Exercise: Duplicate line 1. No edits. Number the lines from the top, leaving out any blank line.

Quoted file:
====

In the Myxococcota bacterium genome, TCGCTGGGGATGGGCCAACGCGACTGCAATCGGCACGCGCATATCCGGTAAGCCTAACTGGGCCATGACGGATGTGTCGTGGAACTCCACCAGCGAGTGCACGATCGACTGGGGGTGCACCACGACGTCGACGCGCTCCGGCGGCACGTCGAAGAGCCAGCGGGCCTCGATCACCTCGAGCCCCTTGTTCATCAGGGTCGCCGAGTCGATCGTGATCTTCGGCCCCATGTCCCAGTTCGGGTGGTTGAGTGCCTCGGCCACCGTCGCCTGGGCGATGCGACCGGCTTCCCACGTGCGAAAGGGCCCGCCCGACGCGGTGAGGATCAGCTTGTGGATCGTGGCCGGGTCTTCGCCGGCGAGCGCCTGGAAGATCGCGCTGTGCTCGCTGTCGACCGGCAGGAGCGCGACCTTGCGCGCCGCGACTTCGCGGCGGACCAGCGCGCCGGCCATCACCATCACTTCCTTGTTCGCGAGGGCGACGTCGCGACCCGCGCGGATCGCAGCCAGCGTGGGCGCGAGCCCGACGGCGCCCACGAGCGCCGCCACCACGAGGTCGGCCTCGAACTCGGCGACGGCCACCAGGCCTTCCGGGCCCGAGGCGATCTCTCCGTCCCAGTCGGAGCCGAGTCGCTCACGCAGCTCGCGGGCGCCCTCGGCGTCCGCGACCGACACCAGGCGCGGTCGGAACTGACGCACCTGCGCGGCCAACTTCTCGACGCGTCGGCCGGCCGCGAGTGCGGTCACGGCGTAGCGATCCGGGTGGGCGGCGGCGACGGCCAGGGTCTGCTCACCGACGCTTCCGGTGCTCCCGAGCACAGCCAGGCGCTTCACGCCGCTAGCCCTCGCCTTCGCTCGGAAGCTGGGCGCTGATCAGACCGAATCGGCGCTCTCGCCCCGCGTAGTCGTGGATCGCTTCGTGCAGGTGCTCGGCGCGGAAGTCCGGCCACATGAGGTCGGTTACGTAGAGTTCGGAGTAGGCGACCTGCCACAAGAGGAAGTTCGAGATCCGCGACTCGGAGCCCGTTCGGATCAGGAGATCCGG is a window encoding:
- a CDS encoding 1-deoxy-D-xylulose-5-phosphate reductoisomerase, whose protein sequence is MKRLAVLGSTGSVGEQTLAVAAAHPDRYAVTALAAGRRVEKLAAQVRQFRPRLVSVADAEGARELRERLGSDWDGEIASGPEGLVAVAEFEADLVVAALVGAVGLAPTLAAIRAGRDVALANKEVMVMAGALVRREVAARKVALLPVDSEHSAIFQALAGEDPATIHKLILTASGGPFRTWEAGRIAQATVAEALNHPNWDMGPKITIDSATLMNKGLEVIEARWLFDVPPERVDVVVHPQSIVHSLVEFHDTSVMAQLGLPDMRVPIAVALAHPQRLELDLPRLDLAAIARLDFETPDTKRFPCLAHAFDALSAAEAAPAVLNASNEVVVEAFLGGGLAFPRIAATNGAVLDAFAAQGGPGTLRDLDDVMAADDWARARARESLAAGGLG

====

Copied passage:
In the Myxococcota bacterium genome, TCGCTGGGGATGGGCCAACGCGACTGCAATCGGCACGCGCATATCCGGTAAGCCTAACTGGGCCATGACGGATGTGTCGTGGAACTCCACCAGCGAGTGCACGATCGACTGGGGGTGCACCACGACGTCGACGCGCTCCGGCGGCACGTCGAAGAGCCAGCGGGCCTCGATCACCTCGAGCCCCTTGTTCATCAGGGTCGCCGAGTCGATCGTGATCTTCGGCCCCATGTCCCAGTTCGGGTGGTTGAGTGCCTCGGCCACCGTCGCCTGGGCGATGCGACCGGCTTCCCACGTGCGAAAGGGCCCGCCCGACGCGGTGAGGATCAGCTTGTGGATCGTGGCCGGGTCTTCGCCGGCGAGCGCCTGGAAGATCGCGCTGTGCTCGCTGTCGACCGGCAGGAGCGCGACCTTGCGCGCCGCGACTTCGCGGCGGACCAGCGCGCCGGCCATCACCATCACTTCCTTGTTCGCGAGGGCGACGTCGCGACCCGCGCGGATCGCAGCCAGCGTGGGCGCGAGCCCGACGGCGCCCACGAGCGCCGCCACCACGAGGTCGGCCTCGAACTCGGCGACGGCCACCAGGCCTTCCGGGCCCGAGGCGATCTCTCCGTCCCAGTCGGAGCCGAGTCGCTCACGCAGCTCGCGGGCGCCCTCGGCGTCCGCGACCGACACCAGGCGCGGTCGGAACTGACGCACCTGCGCGGCCAACTTCTCGACGCGTCGGCCGGCCGCGAGTGCGGTCACGGCGTAGCGATCCGGGTGGGCGGCGGCGACGGCCAGGGTCTGCTCACCGACGCTTCCGGTGCTCCCGAGCACAGCCAGGCGCTTCACGCCGCTAGCCCTCGCCTTCGCTCGGAAGCTGGGCGCTGATCAGACCGAATCGGCGCTCTCGCCCCGCGTAGTCGTGGATCGCTTCGTGCAGGTGCTCGGCGCGGAAGTCCGGCCACATGAGGTCGGTTACGTAGAGTTCGGAGTAGGCGACCTGCCACAAGAGGAAGTTCGAGATCCGCGACTCGGAGCCCGTTCGGATCAGGAGATCCGG is a window encoding: